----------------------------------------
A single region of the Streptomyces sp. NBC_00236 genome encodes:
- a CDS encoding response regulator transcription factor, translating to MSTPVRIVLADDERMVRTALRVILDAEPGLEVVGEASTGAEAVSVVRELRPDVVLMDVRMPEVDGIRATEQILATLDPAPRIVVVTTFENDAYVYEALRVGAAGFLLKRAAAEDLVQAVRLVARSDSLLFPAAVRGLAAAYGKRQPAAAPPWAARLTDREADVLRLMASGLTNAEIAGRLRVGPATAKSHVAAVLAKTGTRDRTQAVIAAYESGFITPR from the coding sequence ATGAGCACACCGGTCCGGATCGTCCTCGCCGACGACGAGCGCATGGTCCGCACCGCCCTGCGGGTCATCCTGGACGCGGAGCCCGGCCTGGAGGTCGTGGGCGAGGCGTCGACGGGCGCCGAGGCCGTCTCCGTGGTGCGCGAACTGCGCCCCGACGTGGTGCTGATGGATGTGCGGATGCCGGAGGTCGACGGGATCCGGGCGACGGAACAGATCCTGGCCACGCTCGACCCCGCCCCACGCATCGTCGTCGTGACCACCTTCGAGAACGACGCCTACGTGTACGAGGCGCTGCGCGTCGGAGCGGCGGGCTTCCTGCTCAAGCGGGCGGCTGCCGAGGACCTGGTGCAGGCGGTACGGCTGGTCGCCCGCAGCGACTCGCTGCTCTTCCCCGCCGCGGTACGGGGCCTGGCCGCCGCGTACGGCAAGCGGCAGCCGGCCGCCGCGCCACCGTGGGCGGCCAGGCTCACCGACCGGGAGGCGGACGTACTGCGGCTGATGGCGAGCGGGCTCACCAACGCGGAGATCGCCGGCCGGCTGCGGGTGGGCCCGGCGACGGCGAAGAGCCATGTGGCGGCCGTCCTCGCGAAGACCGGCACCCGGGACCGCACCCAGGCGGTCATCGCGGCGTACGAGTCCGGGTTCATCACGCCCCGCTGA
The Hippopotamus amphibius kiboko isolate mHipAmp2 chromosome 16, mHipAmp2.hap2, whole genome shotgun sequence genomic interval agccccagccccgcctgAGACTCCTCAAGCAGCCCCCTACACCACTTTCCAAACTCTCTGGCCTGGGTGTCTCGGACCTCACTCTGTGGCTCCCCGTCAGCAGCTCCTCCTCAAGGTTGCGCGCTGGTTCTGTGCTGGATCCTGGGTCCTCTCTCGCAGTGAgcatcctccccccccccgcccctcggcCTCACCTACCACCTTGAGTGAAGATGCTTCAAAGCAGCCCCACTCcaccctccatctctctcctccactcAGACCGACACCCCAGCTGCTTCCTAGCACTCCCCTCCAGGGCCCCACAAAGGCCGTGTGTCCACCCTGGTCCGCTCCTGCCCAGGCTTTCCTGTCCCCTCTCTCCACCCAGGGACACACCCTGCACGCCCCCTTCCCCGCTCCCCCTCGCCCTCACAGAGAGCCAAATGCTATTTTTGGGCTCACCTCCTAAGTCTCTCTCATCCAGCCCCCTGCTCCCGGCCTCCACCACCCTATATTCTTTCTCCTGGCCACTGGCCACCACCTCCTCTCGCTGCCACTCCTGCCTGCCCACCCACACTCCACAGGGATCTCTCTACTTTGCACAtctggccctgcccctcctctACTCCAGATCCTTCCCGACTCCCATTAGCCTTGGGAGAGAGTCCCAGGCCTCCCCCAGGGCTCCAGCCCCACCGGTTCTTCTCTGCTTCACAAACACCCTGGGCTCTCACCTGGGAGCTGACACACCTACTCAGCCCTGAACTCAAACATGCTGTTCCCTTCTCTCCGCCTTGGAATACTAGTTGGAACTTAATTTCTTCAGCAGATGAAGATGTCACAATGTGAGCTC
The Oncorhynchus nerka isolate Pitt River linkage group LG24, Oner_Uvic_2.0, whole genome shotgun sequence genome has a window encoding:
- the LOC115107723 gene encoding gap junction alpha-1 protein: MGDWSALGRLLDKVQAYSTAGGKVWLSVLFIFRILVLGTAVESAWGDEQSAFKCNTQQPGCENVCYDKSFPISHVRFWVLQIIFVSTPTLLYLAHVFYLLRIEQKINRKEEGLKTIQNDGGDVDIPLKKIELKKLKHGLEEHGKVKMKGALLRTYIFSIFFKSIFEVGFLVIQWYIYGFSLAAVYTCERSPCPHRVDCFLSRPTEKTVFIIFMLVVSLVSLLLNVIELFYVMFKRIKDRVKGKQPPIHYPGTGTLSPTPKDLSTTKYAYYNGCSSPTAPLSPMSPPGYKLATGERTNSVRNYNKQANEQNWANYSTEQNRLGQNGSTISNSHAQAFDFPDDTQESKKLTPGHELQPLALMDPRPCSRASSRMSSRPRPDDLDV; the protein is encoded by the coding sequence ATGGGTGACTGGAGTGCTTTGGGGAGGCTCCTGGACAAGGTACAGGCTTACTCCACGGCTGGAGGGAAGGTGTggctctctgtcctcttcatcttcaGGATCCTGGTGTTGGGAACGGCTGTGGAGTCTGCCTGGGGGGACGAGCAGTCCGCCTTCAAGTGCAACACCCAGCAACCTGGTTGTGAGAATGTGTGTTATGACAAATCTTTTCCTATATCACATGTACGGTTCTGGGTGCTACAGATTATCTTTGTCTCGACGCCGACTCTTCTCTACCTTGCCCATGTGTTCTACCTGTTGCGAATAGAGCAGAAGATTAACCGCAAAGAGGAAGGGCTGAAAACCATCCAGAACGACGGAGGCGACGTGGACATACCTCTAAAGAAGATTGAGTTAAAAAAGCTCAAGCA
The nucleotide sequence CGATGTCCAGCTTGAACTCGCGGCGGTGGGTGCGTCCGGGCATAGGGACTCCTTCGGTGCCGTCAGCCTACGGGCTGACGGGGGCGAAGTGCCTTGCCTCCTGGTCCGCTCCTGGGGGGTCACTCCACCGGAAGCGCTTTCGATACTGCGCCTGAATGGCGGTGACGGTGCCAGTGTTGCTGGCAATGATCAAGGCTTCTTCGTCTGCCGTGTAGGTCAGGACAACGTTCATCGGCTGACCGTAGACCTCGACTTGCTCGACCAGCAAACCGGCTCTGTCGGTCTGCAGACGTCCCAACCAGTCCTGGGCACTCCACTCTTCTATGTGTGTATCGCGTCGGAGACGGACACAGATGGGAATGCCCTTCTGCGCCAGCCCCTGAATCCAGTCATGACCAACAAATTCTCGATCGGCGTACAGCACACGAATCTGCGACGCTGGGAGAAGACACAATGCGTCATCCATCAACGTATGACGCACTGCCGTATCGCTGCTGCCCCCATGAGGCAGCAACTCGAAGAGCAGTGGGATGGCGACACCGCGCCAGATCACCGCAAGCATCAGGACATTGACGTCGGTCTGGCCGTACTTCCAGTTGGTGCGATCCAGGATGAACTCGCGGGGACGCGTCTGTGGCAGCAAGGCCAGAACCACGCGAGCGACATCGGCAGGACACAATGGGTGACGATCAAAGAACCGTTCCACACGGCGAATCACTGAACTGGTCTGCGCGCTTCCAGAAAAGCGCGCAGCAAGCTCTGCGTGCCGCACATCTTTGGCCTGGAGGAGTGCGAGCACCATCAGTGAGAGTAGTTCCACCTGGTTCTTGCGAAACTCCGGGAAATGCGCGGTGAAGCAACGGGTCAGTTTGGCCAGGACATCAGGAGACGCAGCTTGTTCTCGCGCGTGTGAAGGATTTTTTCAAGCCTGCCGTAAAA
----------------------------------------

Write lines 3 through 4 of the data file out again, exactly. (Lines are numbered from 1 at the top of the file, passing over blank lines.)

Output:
The Hippopotamus amphibius kiboko isolate mHipAmp2 chromosome 16, mHipAmp2.hap2, whole genome shotgun sequence genomic interval agccccagccccgcctgAGACTCCTCAAGCAGCCCCCTACACCACTTTCCAAACTCTCTGGCCTGGGTGTCTCGGACCTCACTCTGTGGCTCCCCGTCAGCAGCTCCTCCTCAAGGTTGCGCGCTGGTTCTGTGCTGGATCCTGGGTCCTCTCTCGCAGTGAgcatcctccccccccccgcccctcggcCTCACCTACCACCTTGAGTGAAGATGCTTCAAAGCAGCCCCACTCcaccctccatctctctcctccactcAGACCGACACCCCAGCTGCTTCCTAGCACTCCCCTCCAGGGCCCCACAAAGGCCGTGTGTCCACCCTGGTCCGCTCCTGCCCAGGCTTTCCTGTCCCCTCTCTCCACCCAGGGACACACCCTGCACGCCCCCTTCCCCGCTCCCCCTCGCCCTCACAGAGAGCCAAATGCTATTTTTGGGCTCACCTCCTAAGTCTCTCTCATCCAGCCCCCTGCTCCCGGCCTCCACCACCCTATATTCTTTCTCCTGGCCACTGGCCACCACCTCCTCTCGCTGCCACTCCTGCCTGCCCACCCACACTCCACAGGGATCTCTCTACTTTGCACAtctggccctgcccctcctctACTCCAGATCCTTCCCGACTCCCATTAGCCTTGGGAGAGAGTCCCAGGCCTCCCCCAGGGCTCCAGCCCCACCGGTTCTTCTCTGCTTCACAAACACCCTGGGCTCTCACCTGGGAGCTGACACACCTACTCAGCCCTGAACTCAAACATGCTGTTCCCTTCTCTCCGCCTTGGAATACTAGTTGGAACTTAATTTCTTCAGCAGATGAAGATGTCACAATGTGAGCTC
The Oncorhynchus nerka isolate Pitt River linkage group LG24, Oner_Uvic_2.0, whole genome shotgun sequence genome has a window encoding: